I am still learning the ropes in this field and cannot say whether or not Numenta has since scrapped this approach in favor of a full implementation of Hawkins' ideas, especially the all-important prediction architecture. Even if they have, this design decision has probably delayed adoption by many years. That's not a criticism per se; perhaps the computational costs of tracking prediction values and updating them on the fly were too much to bear at the time, on top of the ordinary costs of processing neural nets, leaving them with no other path except to try half-measures like their proprietary pooling mechanisms. Nevertheless, all of the best research papers I've read on the topic since then have chosen to reimplement the algorithms rather than relying on Numenta's platform, typically because of the missing prediction features. Cases in point include Bonhoff's thesis and Maltoni's technical report for the University of Bologna Biometric System Laboratory2. In all of those cases, however, there is no readily accessible software for putting their variant HTMs to immediate use (as far as I know). The gist of all this is that like G.K. Chesterton's famous maxim about Christianity, "HTMs have not been tried and found wanting; they have been found difficult, and left untried." Since Numenta left out the prediction steps, I assume that they would be the main stumbling blocks awaiting anyone who wants to code Hawkins' full vision of what an HTM should be.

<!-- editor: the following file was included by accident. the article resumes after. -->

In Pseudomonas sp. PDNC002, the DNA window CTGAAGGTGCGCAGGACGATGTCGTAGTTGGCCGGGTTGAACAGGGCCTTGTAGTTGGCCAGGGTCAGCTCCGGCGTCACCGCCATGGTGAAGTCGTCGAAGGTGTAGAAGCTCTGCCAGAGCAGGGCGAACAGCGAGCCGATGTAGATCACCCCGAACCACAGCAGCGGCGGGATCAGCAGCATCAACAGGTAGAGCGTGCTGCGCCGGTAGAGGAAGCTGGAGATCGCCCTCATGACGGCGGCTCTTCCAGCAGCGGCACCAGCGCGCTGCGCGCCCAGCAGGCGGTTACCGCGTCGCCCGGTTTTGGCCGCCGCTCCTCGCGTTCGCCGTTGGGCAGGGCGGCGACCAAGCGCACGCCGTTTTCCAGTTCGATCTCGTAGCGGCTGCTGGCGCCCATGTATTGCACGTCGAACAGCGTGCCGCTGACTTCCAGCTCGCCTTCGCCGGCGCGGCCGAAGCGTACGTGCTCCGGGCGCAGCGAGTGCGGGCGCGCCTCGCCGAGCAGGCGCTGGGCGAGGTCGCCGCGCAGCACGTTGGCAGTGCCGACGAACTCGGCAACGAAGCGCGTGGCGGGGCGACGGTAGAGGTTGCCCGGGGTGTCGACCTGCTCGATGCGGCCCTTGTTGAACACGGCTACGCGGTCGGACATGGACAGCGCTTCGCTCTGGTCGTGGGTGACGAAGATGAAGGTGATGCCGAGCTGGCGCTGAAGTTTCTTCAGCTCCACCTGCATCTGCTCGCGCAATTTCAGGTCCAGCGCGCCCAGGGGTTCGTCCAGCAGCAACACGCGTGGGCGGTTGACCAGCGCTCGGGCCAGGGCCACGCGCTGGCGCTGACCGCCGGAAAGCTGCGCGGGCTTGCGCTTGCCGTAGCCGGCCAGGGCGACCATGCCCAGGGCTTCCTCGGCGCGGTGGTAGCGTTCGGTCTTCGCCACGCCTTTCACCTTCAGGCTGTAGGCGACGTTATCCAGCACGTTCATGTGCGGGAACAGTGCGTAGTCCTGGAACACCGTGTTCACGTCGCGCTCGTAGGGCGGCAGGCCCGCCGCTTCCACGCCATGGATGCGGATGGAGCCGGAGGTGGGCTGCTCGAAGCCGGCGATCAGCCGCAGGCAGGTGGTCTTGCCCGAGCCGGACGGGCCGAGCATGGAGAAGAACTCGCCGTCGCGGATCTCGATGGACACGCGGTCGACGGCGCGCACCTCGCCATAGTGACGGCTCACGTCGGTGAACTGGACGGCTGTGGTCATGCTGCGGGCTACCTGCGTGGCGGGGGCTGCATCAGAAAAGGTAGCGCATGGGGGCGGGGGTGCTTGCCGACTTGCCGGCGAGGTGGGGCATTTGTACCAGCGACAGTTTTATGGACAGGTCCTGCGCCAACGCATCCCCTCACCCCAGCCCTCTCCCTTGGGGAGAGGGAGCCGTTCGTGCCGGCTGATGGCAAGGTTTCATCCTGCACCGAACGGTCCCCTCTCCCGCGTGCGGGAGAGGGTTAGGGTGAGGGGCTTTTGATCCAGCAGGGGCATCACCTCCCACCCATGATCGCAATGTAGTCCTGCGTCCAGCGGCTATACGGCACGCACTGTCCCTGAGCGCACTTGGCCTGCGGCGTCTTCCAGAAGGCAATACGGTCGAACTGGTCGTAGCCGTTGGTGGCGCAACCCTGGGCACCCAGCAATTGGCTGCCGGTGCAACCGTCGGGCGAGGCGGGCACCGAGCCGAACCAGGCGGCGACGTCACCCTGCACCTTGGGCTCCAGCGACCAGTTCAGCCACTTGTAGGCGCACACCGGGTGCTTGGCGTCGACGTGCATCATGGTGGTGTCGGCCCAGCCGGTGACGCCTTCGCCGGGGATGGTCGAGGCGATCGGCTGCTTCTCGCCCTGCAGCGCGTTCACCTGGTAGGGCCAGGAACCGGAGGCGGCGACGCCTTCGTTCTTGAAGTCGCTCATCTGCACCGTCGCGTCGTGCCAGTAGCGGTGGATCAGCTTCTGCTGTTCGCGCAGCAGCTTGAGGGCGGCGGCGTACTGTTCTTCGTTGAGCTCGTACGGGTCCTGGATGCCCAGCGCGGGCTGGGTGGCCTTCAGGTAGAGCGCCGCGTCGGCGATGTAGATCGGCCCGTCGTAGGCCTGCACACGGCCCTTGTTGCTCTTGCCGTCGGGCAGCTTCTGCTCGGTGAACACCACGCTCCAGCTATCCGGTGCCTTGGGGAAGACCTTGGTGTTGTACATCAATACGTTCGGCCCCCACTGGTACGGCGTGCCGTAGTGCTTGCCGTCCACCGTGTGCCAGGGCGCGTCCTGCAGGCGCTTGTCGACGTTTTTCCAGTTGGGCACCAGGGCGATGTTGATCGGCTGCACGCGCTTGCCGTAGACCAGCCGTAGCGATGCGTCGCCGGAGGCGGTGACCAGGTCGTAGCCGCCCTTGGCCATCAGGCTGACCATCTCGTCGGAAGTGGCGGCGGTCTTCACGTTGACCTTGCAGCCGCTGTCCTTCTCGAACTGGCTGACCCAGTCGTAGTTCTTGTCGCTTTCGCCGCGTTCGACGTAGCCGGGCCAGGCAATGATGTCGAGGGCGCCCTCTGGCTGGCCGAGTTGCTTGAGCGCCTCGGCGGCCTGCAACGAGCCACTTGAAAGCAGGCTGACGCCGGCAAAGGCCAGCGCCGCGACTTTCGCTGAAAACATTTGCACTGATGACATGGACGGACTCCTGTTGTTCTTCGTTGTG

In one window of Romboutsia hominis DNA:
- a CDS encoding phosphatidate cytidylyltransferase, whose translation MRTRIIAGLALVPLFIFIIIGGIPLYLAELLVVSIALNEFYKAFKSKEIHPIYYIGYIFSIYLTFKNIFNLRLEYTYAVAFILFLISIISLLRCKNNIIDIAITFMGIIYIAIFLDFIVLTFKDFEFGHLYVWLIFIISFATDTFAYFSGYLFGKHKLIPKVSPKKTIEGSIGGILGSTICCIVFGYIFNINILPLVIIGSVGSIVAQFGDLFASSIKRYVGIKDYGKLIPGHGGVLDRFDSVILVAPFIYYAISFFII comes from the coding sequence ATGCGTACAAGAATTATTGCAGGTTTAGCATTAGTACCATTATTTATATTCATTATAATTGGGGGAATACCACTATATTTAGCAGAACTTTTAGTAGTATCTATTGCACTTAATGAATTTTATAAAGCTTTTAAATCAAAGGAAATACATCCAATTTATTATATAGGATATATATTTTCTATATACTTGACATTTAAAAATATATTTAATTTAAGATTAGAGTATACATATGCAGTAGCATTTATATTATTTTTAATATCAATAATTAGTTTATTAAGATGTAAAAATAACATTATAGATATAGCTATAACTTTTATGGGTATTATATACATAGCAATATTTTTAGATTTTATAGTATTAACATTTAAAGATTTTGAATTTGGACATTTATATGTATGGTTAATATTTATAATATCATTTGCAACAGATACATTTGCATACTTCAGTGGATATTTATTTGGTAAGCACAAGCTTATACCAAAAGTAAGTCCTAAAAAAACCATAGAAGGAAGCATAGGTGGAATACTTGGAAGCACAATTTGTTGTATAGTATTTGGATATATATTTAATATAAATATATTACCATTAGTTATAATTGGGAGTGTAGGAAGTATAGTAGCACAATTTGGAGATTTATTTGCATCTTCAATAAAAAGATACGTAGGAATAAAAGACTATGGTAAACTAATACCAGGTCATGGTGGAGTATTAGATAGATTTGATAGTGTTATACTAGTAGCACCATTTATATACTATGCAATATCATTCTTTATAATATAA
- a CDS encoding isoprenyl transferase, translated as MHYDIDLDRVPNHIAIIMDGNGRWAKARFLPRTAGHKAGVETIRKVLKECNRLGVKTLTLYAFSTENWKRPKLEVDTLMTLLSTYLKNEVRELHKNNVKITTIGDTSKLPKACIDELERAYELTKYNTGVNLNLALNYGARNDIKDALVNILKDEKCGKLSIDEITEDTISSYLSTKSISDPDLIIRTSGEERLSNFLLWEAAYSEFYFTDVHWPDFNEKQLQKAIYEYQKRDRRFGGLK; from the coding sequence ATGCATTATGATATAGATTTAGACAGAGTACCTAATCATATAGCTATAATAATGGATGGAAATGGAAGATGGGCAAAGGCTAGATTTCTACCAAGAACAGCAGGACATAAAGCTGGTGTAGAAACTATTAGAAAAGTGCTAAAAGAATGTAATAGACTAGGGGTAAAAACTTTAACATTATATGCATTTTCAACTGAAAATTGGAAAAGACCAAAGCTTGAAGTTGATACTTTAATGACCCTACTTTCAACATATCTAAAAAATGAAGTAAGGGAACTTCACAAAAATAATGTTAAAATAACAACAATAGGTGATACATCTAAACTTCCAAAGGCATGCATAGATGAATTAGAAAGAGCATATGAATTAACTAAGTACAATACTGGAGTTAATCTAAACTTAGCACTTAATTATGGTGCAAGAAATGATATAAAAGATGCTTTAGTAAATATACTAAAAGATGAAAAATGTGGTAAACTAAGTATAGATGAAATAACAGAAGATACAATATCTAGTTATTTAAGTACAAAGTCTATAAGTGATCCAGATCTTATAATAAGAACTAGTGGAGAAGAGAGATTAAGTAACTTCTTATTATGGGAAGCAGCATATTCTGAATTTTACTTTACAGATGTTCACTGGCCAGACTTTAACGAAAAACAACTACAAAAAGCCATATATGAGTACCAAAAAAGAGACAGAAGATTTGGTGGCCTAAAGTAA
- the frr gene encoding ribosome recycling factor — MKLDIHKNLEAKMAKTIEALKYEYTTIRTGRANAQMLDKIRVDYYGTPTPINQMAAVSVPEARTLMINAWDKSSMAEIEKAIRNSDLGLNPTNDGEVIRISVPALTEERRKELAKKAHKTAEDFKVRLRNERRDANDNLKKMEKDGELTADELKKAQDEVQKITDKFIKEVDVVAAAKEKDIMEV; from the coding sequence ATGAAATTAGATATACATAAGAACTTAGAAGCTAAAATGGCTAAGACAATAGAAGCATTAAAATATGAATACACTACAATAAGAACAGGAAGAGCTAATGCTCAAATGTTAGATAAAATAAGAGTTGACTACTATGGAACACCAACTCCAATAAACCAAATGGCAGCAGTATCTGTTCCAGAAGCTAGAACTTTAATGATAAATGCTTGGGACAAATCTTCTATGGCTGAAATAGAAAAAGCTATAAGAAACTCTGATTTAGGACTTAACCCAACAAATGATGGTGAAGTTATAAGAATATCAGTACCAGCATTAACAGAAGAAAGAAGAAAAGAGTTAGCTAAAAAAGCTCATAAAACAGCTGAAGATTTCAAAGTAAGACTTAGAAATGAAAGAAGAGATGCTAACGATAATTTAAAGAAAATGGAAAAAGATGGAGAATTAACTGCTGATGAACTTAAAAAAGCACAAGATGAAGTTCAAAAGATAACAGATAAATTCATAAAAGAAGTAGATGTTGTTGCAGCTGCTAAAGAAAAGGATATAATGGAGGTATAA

1Bonhoff, Gerod M., 2008, Using Hierarchical Temporal Memory for Detecting Anomalous Network Activity. Presented in March, 2008 at the Air Force Institute of Technology, Wright-Patterson Air Force Base, Ohio.

2Maltoni, Davide, 2011, Pattern Recognition by Hierarchical Temporal Memory. DEIS Technical Report published April 13, 2011. University of Bologna Biometric System Laboratory: Bologna, Italy.

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10 years to production ready?

Let's put that in perspective. The perceptron was introduced in 1957. It did not really even start to flower as a usable model until the release of the PDP books in 1986. For those keeping score: 29 years.

From the PDP books, we did not see that elaborated as usable deep networks until the last decade. If you take the Andrew Ng and Jeff Dean cat recognition task as a deep network defining event that's 2012. Arguably more than 25 years to production ready.

https://en.wikipedia.org/wiki/Timeline_of_machine_learning

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  • $\begingroup$ That is not an answer to the question. Also, we now already have computers that are fast enough for some very impressive AI achievements. But those achievements don't happen in HTM. $\endgroup$ – BlindKungFuMaster Sep 6 '18 at 11:32